Letting Go and Starting Over

Photo by      Marina Vitale      on      Unsplash

Photo by Marina Vitale on Unsplash

A new year and new beginnings. The end of a year can often coincide with other endings – the end of a relationship, the end of a job, or a career. Often there are huge financial implications flowing on from these events, and the prospect of dealing with these issues can be rather daunting, especially when the endings do not occur by choice.

A significant drop in income which occurs suddenly is a traumatic experience, and this is even more so if a relationship has ended and assets such as the family home need to be divided. Along with an ending comes emotional turmoil, even for a planned event such as retirement. For couples who are newly separated, one of the major issues to deal with is what should happen to the family home, particularly when there are young children involved. At a time of emotional instability, the family home is a safe haven. It is enough to deal with a relationship breakdown, let alone adding a house move into the picture. The burden for one partner of taking over the ownership can be made easier by taking in a boarder, getting financial help from family members, taking out an interest only mortgage, extending the term of the mortgage or taking a mortgage repayment holiday for a few months. For others who suffer a sudden drop in income, the danger is that spending is more than the new, lower level of income.

Big changes in your financial situation necessitate big changes to your lifestyle to avoid financial difficulty. Delaying the inevitable merely weakens your position, making it even harder to recover. Letting go of a family home, a holiday house, or small luxuries such as TV subscriptions helps to create a stable financial base from which to move forward and rebuild.


Liz Koh is an Authorised Financial Adviser. The advice given here is general and does not constitute specific advice to any person. A disclosure statement can be obtained free of charge by calling 0800 273 847.  For free eBooks, go to www.moneymax.co.nz and www.moneymaxcoach.com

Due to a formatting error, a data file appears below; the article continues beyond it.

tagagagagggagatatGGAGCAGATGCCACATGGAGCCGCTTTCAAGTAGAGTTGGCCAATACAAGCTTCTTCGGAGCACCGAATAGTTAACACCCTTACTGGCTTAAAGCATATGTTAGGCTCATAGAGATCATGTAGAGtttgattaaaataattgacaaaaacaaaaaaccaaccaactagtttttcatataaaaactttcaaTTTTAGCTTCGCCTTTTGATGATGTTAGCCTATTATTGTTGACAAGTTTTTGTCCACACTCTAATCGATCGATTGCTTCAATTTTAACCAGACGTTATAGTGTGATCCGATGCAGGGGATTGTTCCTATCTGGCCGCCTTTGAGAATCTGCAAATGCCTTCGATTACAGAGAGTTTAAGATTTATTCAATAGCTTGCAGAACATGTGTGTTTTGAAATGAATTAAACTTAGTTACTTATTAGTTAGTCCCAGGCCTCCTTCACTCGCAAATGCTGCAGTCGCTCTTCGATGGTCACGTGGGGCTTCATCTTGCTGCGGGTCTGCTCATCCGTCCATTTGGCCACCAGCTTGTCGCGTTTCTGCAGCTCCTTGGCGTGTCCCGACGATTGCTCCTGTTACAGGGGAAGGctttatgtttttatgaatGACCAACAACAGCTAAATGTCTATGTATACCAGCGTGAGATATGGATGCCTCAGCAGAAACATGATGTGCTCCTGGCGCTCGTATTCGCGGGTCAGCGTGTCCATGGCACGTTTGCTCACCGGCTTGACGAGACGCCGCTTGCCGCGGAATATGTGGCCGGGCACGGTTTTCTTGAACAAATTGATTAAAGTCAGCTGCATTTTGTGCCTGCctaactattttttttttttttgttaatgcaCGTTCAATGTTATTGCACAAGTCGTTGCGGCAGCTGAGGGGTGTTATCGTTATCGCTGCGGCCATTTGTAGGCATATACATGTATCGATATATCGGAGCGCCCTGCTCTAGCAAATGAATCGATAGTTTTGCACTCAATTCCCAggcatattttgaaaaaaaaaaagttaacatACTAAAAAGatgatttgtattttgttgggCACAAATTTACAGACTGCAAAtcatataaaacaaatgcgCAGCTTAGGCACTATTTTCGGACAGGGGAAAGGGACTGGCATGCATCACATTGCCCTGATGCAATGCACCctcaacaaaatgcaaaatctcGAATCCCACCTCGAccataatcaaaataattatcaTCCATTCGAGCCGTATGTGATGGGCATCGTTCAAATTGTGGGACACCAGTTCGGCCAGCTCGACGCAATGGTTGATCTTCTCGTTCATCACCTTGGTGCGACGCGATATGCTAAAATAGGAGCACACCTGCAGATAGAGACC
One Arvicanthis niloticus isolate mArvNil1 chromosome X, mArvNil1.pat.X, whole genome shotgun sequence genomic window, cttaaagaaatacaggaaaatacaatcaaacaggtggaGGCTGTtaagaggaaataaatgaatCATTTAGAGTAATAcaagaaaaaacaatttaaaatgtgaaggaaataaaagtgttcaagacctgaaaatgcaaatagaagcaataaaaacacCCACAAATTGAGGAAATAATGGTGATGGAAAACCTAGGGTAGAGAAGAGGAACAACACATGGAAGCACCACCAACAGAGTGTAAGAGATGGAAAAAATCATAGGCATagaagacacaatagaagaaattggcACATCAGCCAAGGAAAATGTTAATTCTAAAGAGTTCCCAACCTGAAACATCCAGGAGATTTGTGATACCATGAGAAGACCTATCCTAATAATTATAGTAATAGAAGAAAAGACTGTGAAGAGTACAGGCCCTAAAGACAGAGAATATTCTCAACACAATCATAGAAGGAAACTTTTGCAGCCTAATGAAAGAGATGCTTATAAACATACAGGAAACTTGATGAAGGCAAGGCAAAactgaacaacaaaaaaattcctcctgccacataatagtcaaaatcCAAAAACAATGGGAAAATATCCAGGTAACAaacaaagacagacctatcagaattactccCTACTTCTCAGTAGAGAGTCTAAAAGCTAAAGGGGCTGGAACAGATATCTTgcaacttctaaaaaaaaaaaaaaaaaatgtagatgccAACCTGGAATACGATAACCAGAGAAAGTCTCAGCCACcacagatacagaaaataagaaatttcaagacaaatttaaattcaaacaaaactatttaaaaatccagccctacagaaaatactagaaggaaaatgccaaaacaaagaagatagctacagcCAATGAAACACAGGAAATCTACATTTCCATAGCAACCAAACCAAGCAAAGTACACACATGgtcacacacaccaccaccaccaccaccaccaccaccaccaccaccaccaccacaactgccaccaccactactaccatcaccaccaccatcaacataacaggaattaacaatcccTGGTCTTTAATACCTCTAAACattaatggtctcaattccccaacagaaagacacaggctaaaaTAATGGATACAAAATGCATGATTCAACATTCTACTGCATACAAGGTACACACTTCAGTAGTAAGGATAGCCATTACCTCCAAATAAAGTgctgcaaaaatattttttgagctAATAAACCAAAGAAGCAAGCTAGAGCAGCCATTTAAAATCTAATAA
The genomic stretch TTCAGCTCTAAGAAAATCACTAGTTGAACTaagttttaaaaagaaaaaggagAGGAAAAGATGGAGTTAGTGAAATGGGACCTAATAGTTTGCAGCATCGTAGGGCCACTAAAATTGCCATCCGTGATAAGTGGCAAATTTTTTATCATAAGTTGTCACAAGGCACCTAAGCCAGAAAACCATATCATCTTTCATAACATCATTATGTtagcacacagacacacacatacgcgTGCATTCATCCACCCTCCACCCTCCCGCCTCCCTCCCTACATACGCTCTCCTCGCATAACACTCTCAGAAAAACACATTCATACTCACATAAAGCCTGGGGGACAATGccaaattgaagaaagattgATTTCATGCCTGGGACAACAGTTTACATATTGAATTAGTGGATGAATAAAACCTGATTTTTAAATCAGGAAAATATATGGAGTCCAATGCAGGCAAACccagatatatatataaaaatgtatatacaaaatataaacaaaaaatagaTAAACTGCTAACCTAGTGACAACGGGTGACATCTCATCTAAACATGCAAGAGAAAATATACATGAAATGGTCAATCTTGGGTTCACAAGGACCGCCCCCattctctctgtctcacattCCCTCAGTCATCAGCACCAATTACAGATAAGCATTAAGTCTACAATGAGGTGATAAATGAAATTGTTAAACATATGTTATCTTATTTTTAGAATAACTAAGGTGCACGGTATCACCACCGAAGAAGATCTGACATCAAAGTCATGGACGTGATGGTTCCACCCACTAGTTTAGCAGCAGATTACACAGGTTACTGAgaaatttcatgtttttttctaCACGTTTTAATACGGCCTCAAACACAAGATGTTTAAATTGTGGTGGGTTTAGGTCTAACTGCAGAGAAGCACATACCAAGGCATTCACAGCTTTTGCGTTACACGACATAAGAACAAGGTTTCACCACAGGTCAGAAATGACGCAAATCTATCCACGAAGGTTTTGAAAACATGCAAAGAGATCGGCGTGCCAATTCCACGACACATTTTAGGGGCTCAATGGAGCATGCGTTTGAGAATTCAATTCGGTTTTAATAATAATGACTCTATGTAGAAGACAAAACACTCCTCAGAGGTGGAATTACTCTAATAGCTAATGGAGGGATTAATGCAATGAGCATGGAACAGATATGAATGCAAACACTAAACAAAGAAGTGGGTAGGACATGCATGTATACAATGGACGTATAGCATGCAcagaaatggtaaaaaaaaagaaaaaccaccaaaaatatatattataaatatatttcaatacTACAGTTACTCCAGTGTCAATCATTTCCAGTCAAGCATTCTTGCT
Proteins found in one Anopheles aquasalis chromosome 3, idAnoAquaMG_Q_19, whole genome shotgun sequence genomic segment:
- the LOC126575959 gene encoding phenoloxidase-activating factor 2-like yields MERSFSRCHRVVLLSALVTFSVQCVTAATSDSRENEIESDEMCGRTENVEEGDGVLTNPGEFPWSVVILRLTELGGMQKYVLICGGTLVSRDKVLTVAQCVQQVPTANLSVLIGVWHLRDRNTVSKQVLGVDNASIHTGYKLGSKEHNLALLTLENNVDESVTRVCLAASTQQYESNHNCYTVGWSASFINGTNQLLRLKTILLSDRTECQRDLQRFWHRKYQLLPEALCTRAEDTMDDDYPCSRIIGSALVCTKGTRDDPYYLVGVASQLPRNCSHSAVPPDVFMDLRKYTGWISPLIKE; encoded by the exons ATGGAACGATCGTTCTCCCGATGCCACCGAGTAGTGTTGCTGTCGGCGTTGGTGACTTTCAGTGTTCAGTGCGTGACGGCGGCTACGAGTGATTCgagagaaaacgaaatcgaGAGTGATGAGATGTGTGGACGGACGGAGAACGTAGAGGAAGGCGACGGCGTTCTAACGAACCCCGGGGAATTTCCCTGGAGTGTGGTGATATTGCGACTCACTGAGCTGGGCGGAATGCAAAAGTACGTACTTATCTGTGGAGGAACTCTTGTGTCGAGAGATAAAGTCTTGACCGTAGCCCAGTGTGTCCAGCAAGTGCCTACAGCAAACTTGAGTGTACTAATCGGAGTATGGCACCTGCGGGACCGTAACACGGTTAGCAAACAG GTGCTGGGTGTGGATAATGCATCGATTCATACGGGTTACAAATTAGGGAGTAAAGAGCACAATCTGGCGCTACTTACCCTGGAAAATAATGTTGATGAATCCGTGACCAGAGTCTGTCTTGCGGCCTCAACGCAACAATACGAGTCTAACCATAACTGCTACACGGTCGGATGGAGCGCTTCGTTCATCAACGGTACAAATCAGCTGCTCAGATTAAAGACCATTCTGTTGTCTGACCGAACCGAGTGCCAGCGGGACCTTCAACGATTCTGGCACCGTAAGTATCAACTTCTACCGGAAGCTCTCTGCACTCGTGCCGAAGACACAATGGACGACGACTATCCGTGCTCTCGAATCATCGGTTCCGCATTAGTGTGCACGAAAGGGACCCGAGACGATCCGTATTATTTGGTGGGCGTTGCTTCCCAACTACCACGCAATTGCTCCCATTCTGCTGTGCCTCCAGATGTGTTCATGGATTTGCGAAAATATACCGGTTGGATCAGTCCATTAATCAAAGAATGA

New Auckland Art Gallery Director announced

Gregory Burke

Gregory Burke

Auckland Art Gallery Toi o Tāmaki welcomes a new Director in April with the appointment of returning New Zealander, Gregory Burke.  Most recently CEO of the Remai Modern gallery in Saskatoon, Canada, Burke’s career comes full circle when he returns to the gallery that, in 1983, first inspired him to embark on a visual arts career specialising in audio-visual projects. Over the last 20 years, Burke has directed acclaimed modern and contemporary art museums across New Zealand and Canada, including the Govett-Brewster Art Gallery in New Plymouth, The Power Plant in Toronto and the Mendel Art Gallery in Saskatoon. In addition, he has served as a volunteer in significant governance roles, including terms as a board member of Art Metropole in Toronto and as a member of the modern and contemporary acquisitions committee of the board of the Art Gallery of Ontario. 

Regional Facilities Auckland (RFA) CEO Chris Brooks, says Burke was a stand-out candidate in a world-class field of international contenders. “Gregory is as passionate about New Zealand art, as he is about Auckland as his home town. He has played a significant role in developing our country’s international art profile over the years and his impressive record in launching and leading modern, world-class art institutions is a perfect fit to take our iconic Gallery forward.” 

With a career spanning a number of New Zealand art institutions, Burke’s senior curatorial roles include seven years at Wellington City Art Gallery as Assistant Director and Chief Curator. He also spent three years at the Arts Council of New Zealand working with government and developing policy before becoming the Director of the Govett-Brewster and substantially lifting its international profile. Burke left New Zealand in 2005 to run The Power Plant in Toronto where he increased visitation by more than 250% and, in partnership with Sotheby’s NY, initiated the most successful fundraising event in the gallery’s history. Following a number of freelance roles, including delivery of the Montreal Biennale in 2014, Burke was appointed Executive Director and CEO of Remai Modern in Saskatoon, Canada. Working with one of Canada’s foremost architects to build the art museum, he created the vision for, and developed a prestigious, destination brand for the new institution. With his capital campaign achieving $180m, the art museum launched to great acclaim, far exceeding visitor targets and attracting more than 9000 memberships.